Danish researchers have created a method to produce the hallucinogenic drug psilocybin that uses yeast instead of magic mushrooms. The new process could lead to mass production of the drug, which has shown promise as a treatment for depression and anxiety.
Nick Milne, a researcher with the Novo Nordisk Foundation Center for Biosustainability at the Technical University of Denmark (DTU Biosustain), said in a press release that the future wide-scale use of psilocybin is dependent on a cost-effective process to manufacture the compound in large quantities.
“It’s infeasible and way too expensive to extract psilocybin from magic mushrooms and the best chemical synthesis methods require expensive and difficult to source starting substrates,” he said. “Thus, there is a need to bring down the cost of production and to provide a more consistent supply chain.”
The new method developed at DTU Biosustain makes it possible to create psilocybin de novo, meaning the chemical can be produced by the yeast using only sugar and nutrients without the addition of other compounds, which can be costly. The researchers noted that other methods to synthesize psilocybin have been created, although they have some drawbacks which make them expensive options for production.
New Process Improves on Other Methods
“Recently the company COMPASS Pathways developed and patented a new method for the chemical synthesis of psilocybin,” the team wrote in the study, “and while it improves on previous methods with an overall yield of 75%, it uses expensive 4-hydroxyindole as a starting substrate resulting in high production costs which may limit its application.”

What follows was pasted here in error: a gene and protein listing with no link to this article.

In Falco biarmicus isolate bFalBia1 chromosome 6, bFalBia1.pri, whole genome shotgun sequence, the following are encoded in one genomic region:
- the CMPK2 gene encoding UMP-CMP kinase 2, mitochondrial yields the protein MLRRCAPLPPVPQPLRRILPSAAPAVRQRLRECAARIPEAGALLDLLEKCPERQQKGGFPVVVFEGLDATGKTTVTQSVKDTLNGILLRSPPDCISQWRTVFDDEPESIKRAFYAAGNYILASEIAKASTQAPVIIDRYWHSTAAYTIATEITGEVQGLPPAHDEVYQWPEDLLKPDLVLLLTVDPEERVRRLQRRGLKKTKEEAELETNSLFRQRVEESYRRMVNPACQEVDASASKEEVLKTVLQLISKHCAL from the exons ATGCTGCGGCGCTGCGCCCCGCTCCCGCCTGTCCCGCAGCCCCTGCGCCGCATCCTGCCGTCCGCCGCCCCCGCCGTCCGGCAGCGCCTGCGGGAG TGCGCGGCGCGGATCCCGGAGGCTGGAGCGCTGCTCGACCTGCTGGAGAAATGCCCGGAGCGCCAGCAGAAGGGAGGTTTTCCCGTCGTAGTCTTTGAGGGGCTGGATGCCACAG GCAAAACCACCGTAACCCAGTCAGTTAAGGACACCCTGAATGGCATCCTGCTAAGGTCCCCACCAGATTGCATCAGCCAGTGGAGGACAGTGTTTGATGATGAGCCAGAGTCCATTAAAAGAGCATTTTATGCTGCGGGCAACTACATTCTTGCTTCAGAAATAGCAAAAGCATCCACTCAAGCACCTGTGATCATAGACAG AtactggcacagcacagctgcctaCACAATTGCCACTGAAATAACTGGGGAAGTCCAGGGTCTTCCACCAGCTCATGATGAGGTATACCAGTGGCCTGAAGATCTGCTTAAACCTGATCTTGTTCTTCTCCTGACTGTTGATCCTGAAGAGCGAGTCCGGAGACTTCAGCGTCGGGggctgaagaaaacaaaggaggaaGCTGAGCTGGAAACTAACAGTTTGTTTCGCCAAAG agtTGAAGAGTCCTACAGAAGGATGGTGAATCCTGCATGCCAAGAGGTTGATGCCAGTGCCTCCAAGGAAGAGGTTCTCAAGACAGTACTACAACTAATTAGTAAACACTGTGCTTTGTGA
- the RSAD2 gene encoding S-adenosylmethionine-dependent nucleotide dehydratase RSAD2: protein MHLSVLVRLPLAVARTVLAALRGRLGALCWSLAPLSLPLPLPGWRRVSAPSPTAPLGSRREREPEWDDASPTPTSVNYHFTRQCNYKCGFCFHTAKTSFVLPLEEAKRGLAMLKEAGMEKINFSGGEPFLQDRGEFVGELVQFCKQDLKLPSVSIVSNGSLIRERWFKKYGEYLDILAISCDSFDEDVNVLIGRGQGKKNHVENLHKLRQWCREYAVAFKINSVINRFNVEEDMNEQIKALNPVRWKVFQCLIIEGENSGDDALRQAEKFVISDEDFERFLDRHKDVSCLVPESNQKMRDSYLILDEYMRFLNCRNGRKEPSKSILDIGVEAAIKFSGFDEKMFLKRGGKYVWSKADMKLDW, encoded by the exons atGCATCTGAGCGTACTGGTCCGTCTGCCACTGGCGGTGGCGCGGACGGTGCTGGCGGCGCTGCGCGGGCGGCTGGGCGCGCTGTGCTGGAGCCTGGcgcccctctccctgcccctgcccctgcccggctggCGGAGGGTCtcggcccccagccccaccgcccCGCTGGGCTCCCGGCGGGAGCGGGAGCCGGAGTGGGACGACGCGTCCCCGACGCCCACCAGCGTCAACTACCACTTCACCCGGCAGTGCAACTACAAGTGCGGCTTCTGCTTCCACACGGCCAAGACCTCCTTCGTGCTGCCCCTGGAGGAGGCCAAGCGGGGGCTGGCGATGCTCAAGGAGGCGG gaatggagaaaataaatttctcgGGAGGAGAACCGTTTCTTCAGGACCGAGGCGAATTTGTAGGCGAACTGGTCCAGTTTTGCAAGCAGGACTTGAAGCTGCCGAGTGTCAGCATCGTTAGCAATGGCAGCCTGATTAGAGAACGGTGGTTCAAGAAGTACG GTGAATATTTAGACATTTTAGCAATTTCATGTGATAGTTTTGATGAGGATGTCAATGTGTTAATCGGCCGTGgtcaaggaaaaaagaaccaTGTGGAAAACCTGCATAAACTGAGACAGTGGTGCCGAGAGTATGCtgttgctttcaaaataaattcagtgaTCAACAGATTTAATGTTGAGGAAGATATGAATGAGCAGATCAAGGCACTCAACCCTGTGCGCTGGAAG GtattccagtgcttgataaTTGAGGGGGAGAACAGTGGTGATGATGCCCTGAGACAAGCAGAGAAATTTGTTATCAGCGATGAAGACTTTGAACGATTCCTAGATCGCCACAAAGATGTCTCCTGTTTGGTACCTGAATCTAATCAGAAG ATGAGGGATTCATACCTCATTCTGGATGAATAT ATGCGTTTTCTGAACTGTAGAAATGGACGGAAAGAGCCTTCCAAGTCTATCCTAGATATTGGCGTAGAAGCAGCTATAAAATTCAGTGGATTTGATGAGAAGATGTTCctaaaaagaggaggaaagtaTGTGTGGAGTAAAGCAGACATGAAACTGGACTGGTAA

Researchers at the University of Miami have modified a strain of the bacteria E. coli so that it produces psilocybin, but the process requires the addition of an enzyme that the bacteria is not able to produce by itself. The yeast used in the method from researchers at DTU Biosustain can produce the enzyme, however, making production more efficient.
“Since yeast and Psilocybe mushrooms are quite closely related species, this enzyme works very well in yeast, providing a much more cost-efficient alternative,” said Irina Borodina, a group leader at DTU Biosustain.
The team of researchers also noted that in addition to large-scale production of psilocybin, yeast could also be modified to produce similar compounds produced by magic mushrooms that are now difficult to synthesize.
“Our interest is not only to make kilogram scale production of psilocybin but to use the biological machinery to make new derivatives that aren’t available today,” Milne said. “Thus, it is very useful that we could not only demonstrate the production of psilocybin but also find many derivatives that could turn out to have important therapeutic relevance.”
Renewed interest in hallucinogens and the success of the cannabis legalization movement have led activists to call for the legalization of psilocybin mushrooms and other entheogenic plants and fungi. So far, decriminalization measures have succeeded in Denver, Oakland, and Santa Cruz, California.